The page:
Puffin Books, £3.50, ISBN 0-14-032675-8
It is pretty much a cosmic law that any gamebook designed by Luke Sharp will be utterly boring, focused on random choices, and devoid of any flavor. Daggers of Darkness is not something that will salvage Luke Sharp’s reputation anytime soon.
You’re one of Segrek’s Select. That means you stand in line to inherit the Throne of a south-western land in Khul called Kazan. It’s a Mongolian type of setting, not that you will know it from Mr Sharp’s rudimentary prose devoid of details. Segrek, the recent ruler, had died. The evil Vizier – is there any other kind? – Chingiz has designs on the throne so he has the news of Segrek’s death suppressed even as the Necromancer gets his Mamlik Assassins to kill off the Select. When the campaign opens, the utterly useless wizard and author avatar Astragal has saved you from sudden death, although you are still poisoned by the Assassin’s dagger. The “evil dagger” (heh) contains a powerful “Death Spell” (no kidding) and you will die from the poison of the Death Spell unless you hand the dagger back to Chingiz. I wish I making this up, but no.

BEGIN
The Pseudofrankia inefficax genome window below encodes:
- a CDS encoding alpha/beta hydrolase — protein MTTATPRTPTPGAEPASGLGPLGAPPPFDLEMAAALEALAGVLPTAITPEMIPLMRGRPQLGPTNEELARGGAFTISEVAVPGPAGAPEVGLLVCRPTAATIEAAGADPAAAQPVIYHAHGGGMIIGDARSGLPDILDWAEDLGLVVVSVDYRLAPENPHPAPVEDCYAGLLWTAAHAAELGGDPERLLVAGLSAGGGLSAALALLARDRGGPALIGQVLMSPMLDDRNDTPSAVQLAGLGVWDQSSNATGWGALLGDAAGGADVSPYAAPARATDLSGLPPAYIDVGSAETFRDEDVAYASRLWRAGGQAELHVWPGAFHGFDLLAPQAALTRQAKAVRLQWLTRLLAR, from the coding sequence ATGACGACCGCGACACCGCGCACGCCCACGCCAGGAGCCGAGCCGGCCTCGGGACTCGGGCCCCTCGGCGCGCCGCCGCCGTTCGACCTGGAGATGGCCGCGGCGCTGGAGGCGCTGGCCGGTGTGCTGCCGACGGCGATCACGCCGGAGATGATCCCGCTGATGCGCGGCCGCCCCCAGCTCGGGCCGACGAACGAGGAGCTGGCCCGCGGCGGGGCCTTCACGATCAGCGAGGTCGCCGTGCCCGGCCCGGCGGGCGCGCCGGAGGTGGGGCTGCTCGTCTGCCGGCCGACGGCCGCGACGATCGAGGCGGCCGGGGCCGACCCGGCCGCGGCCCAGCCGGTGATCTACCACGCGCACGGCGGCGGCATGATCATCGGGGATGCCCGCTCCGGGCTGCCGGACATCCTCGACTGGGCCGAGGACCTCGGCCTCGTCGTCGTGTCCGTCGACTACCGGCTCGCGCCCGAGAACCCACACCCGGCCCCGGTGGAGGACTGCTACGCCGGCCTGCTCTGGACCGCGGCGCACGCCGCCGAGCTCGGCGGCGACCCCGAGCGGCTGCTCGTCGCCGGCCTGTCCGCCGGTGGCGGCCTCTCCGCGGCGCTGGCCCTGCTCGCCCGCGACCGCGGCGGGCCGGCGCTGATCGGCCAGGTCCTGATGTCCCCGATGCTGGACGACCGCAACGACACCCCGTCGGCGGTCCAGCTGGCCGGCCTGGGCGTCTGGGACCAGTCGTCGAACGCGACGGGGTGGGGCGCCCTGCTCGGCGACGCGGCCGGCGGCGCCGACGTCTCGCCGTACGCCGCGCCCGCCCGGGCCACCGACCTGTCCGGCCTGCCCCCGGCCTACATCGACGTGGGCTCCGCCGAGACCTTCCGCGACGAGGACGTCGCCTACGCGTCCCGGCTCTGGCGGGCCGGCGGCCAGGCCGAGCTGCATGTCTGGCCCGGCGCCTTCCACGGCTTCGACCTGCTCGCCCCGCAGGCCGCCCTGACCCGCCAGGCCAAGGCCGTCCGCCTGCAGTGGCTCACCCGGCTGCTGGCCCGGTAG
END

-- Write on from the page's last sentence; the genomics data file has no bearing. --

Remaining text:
Astragal is bound by contrivances to be of no assistance to you, so you are alone as you head off to Kazan. There, you will be faced with incessant random choices of whether to turn left, right, up, or down – with no descriptions provided to distinguish each choice – and, as you randomly wander around like an idiot, you get more and more poisoned. Characters show up with little explained of their motivations or their identities, and you go through the whole campaign feeling that you are just walking through a random series of disconnected events.
Daggers of Darkness is too stupefying. mind-numbing, and boring for words. Get this one for your collection, if you will, but save the actual playing for those times when you have problems falling asleep.